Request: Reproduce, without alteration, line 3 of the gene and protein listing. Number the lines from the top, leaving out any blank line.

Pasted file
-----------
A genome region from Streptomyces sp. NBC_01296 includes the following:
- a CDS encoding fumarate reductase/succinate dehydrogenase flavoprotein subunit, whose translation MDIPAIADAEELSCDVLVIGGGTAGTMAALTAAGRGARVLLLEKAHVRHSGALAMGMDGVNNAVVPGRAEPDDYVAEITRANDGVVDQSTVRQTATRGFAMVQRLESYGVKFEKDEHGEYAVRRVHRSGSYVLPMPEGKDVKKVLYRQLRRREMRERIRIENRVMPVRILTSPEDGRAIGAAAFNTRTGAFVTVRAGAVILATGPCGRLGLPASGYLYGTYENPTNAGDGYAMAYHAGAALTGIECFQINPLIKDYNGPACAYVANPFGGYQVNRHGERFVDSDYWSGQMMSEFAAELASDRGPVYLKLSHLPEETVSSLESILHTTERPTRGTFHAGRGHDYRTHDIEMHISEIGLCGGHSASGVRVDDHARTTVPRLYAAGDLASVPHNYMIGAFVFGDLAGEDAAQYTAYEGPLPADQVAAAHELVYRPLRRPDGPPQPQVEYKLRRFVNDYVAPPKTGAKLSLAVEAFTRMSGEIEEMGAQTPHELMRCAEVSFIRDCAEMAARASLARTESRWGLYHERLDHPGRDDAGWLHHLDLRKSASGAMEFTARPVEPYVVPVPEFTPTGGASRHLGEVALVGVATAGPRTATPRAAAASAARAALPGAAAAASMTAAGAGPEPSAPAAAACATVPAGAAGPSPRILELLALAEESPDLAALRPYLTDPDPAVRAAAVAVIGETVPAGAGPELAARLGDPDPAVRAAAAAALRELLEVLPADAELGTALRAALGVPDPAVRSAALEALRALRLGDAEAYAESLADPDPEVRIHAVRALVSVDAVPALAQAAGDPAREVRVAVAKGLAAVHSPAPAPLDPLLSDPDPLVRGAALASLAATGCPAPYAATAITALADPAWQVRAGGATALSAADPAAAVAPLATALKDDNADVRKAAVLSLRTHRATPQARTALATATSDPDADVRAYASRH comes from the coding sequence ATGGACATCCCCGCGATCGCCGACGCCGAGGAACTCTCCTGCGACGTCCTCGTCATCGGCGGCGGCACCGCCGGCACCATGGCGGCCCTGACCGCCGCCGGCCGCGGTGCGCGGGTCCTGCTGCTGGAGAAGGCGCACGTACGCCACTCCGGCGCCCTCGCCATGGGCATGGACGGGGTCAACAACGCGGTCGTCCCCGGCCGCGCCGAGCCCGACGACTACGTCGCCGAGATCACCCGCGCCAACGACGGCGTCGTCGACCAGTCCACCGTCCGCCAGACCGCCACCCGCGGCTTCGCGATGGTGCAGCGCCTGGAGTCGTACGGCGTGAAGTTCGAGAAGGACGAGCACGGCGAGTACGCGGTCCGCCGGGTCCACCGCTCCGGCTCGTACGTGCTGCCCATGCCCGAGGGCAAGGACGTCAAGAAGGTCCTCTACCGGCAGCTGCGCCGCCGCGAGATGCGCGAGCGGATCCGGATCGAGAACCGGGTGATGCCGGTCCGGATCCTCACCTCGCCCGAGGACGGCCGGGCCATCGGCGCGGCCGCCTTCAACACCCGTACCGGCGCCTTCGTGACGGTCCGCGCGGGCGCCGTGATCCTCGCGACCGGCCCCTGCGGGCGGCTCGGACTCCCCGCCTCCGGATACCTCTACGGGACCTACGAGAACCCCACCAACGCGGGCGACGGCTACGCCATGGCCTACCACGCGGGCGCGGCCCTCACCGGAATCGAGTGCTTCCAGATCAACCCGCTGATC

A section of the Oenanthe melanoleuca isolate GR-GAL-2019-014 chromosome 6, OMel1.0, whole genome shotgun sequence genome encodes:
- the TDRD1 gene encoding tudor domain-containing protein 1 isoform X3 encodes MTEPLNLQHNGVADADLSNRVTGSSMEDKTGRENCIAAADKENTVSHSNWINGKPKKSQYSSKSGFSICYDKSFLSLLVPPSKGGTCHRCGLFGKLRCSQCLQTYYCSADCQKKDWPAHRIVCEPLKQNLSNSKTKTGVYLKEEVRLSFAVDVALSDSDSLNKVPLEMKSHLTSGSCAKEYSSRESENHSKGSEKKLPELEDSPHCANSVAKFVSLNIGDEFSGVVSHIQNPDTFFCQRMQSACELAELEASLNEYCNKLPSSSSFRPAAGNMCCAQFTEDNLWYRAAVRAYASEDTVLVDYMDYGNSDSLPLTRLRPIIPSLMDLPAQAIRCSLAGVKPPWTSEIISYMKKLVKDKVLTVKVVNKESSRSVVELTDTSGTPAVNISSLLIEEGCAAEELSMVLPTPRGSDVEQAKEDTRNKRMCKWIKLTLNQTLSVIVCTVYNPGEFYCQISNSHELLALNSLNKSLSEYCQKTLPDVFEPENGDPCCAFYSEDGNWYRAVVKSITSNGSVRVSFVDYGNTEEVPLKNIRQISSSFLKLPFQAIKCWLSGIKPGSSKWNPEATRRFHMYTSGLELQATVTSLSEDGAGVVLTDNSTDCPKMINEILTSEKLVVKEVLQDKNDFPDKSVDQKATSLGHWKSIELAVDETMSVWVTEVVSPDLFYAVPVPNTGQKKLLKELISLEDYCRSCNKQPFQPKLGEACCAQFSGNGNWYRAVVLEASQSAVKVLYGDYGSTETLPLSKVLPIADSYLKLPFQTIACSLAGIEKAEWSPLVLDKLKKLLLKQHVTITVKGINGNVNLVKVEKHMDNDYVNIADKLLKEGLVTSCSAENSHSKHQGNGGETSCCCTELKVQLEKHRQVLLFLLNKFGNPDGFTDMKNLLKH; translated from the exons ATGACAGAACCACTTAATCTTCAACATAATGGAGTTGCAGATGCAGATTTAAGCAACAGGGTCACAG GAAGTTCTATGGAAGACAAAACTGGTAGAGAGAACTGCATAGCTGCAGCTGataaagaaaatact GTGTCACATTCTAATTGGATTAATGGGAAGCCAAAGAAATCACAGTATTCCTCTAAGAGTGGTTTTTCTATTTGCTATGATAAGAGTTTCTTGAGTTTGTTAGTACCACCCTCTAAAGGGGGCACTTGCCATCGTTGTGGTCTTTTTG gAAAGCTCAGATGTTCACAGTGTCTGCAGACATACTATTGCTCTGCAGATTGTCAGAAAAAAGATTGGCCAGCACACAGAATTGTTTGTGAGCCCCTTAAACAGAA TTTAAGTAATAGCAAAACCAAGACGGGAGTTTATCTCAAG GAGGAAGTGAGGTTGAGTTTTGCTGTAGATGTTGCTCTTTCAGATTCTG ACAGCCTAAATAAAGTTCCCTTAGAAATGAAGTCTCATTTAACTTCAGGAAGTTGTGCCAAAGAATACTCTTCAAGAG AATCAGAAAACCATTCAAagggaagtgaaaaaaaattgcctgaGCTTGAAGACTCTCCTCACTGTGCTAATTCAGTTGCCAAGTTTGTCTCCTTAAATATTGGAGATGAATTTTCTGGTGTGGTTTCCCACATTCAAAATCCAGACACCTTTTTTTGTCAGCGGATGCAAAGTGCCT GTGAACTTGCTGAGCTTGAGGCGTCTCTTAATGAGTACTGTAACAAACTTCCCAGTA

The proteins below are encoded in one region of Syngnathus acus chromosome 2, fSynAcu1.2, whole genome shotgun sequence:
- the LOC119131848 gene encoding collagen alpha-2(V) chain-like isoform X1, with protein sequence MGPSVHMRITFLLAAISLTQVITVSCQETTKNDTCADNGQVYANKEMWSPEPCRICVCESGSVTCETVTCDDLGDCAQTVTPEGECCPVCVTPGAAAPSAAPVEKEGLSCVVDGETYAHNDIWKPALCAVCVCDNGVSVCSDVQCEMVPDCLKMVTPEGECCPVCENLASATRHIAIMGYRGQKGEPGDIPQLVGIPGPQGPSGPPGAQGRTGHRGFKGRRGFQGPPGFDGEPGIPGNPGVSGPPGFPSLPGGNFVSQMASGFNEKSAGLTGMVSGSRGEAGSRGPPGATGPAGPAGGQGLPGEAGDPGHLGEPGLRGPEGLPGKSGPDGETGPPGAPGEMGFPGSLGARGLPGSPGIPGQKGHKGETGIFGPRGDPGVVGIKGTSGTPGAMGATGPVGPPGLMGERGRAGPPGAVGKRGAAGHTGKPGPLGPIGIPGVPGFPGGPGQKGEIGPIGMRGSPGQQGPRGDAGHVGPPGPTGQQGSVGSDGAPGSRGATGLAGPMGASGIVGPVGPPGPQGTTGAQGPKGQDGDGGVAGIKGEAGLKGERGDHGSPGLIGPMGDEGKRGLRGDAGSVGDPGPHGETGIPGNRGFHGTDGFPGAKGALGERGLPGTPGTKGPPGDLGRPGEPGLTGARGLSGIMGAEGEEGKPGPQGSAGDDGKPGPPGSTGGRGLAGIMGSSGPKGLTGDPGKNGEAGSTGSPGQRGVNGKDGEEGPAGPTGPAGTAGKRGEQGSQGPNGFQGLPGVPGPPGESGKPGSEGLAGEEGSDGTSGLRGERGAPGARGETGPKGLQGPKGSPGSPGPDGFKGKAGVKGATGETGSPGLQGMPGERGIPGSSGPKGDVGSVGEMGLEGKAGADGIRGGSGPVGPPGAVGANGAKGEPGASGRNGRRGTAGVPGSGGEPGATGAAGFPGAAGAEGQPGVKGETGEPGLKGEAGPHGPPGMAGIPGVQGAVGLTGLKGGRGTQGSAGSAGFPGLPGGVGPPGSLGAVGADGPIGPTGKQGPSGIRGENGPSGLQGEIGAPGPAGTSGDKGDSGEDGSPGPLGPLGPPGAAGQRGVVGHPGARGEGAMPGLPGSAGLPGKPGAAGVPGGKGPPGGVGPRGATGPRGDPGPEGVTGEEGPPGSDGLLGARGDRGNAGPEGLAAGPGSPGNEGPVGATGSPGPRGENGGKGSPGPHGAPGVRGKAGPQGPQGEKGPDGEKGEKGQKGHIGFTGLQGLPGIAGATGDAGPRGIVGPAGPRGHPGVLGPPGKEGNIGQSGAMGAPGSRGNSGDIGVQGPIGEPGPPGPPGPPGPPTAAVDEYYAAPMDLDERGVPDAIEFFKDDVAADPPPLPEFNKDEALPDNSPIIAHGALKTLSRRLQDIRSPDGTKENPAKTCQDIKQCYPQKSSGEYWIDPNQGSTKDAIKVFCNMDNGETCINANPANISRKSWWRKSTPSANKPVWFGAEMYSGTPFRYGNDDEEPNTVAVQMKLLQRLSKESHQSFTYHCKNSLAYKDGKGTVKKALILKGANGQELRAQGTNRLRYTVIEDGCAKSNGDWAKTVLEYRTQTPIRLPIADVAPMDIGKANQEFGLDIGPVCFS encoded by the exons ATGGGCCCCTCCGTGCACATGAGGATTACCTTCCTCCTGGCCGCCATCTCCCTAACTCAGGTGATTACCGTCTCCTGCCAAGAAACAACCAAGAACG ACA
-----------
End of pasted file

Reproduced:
A section of the Oenanthe melanoleuca isolate GR-GAL-2019-014 chromosome 6, OMel1.0, whole genome shotgun sequence genome encodes: